OMAHA (DTN) -- The U.S. Department of Agriculture and a bankruptcy trustee in Texas are at odds over a new law, the Dealer Trust Act, and how to move ahead with $119.3 million in potentially unpaid claims tied to a Ponzi and check-kiting scheme involving a cattle operation in Kentucky and Texas.
The claims involve a pair of feedyards -- McClain Feed Yard outside Hereford, Texas, and 7M Feeders near Friona, Texas -- and McClain Farms in Benton, Kentucky.
The bankruptcy trustee, Kent Ries, an attorney from Amarillo, Texas, finds himself trying to navigate USDA and the Dealer Trust law, a 2-year-old law that only recently published regulations and has no cited case law or precedent on how to handle it. USDA has asserted the McClain cases are the first time the Dealer Trust Act has been used.
More than 100 livestock producers nationally filed $122 million in unpaid claims with USDA while Rabo AgriFinance has more than $53 million filed as a secured creditor with claims involving all three cattle operations. Rabo AgriFinance claims McClain may have sold 78,000 cattle earlier this year without paying its loans.
Brian McClain, 52, died April 18 from apparent suicide just days after he turned over management of his feedyards to a financial management company. McClain Farms, McClain Feed Yard and 7M Cattle Feeders filed for Chapter 7 bankruptcy on April 28.
As unpaid producers and others have filed claims, there were thousands of cattle that haven't been accounted for that were sold or removed from the McClain feedyards in about a two-week span between McClain's feedyards shutting down and the operation filing for bankruptcy.
Ries filed a motion asking the bankruptcy court to rule on a conflict between USDA's interpretation of the Dealer Trust Act and the traditional management of a bankruptcy case by a trustee. USDA's view on how attorneys are paid for their work as bankruptcy trustees would also be turned on its head.
DEALER TRUST ACT
The Dealer Trust Act is a new provision of the Packers and Stockyards Act (P&S Act) that came into law under a 2021 federal spending bill. It was created specifically to protect cash sellers of livestock. USDA's Agricultural Marketing Service (AMS) examines claims that are filed.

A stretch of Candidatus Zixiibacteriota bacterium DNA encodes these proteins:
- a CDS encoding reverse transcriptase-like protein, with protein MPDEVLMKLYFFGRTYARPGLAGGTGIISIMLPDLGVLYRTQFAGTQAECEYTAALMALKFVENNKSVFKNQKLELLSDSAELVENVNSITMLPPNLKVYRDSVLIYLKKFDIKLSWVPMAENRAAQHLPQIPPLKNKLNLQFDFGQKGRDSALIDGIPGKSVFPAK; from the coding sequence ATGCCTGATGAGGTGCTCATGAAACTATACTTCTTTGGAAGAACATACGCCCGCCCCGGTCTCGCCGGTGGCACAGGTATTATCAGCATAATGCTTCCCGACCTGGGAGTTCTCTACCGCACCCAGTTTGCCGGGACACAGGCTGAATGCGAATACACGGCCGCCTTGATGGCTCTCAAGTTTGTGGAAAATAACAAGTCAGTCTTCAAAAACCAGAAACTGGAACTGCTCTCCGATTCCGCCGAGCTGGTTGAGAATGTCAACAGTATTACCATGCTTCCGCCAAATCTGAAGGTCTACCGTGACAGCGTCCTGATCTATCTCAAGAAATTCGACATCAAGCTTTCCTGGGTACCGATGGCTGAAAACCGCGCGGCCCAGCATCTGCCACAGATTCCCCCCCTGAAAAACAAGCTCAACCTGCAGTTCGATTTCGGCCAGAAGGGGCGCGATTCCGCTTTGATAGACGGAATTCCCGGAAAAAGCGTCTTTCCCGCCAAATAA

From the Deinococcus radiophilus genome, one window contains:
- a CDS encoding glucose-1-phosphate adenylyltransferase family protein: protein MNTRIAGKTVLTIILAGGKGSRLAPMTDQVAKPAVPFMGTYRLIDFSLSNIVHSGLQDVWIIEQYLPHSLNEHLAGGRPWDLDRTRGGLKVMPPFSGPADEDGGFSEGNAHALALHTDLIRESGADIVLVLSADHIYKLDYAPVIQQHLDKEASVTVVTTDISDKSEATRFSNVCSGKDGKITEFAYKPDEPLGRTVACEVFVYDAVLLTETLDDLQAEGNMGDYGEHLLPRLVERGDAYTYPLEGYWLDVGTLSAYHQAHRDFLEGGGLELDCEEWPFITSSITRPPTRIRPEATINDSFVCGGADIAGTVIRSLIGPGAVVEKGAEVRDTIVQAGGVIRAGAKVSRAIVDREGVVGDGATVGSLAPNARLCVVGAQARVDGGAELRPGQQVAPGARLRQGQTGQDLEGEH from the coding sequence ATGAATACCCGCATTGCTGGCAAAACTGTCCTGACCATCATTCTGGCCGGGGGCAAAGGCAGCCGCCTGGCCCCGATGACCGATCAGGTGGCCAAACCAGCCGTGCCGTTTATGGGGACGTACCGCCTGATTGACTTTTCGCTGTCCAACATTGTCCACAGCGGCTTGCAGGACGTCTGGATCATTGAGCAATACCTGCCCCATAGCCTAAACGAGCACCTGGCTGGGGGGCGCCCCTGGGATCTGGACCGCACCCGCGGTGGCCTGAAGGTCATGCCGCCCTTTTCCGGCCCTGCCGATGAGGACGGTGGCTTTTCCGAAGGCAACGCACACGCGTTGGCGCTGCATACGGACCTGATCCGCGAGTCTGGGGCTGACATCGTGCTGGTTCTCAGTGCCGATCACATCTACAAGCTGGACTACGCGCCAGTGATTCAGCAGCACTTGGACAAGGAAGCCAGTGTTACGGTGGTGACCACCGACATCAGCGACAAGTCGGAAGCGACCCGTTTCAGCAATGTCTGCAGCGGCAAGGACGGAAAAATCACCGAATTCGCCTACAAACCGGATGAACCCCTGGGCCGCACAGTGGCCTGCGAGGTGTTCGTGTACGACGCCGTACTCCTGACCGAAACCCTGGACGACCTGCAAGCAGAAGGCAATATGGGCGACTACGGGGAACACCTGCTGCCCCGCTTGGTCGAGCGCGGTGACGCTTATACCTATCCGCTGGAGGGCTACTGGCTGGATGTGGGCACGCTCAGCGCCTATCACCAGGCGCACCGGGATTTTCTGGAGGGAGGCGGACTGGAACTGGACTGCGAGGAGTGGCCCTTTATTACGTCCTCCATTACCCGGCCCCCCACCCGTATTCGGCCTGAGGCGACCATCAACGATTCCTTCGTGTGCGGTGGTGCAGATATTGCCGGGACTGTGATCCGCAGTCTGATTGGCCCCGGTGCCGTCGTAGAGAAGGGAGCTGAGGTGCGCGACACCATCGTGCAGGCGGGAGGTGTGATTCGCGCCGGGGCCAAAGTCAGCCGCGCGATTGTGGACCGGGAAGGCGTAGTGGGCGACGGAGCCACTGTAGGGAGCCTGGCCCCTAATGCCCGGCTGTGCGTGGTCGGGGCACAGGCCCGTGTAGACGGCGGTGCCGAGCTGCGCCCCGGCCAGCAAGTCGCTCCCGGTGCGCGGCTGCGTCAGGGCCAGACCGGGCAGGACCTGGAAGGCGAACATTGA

The Livestock Marketing Association (LMA) pushed for the Dealer Trust Act following a series of situations in which cattle producers made cash sales to feeders, brokers or small processors that immediately collapsed. Those cattle sellers typically found themselves at the back of the line in a bankruptcy case behind secured creditors.
"And that felt patently unfair," said Jara Settles, general counsel and vice president of risk mitigation for LMA. "The bank didn't raise those cattle, the bank didn't do anything to get those cattle, and the bank didn't even lend the money to procure them, because if they had, then the rancher would have been paid. So, we had a situation where it was pretty unfair to people that were in a position that couldn't protect themselves."
The Dealer Trust Act essentially now ensures those unpaid livestock producers who sold cattle can move to the front of the payment line. The act specifically requires trusts to be set up to ensure producers are paid.
In early May, USDA issued a notice on the McClain case, calling on producers to promptly file Dealer Trust claims if they had not received payment from any McClain operation. It was the first time USDA had filed such a notice using the Dealer Trust Act.
BANKRUPTCY VS. DEALER TRUST
Ries laid out in a court motion that there are several issues involving legal overlap between the bankruptcy estate and USDA's Dealer Trust Act claims. The first is whether the law even applies at all given that Rabo AgriFinance's loan made it a secured creditor. Ries also indicated there are questions about which claims filed with USDA are valid and what assets would fall under the trust or the bankruptcy.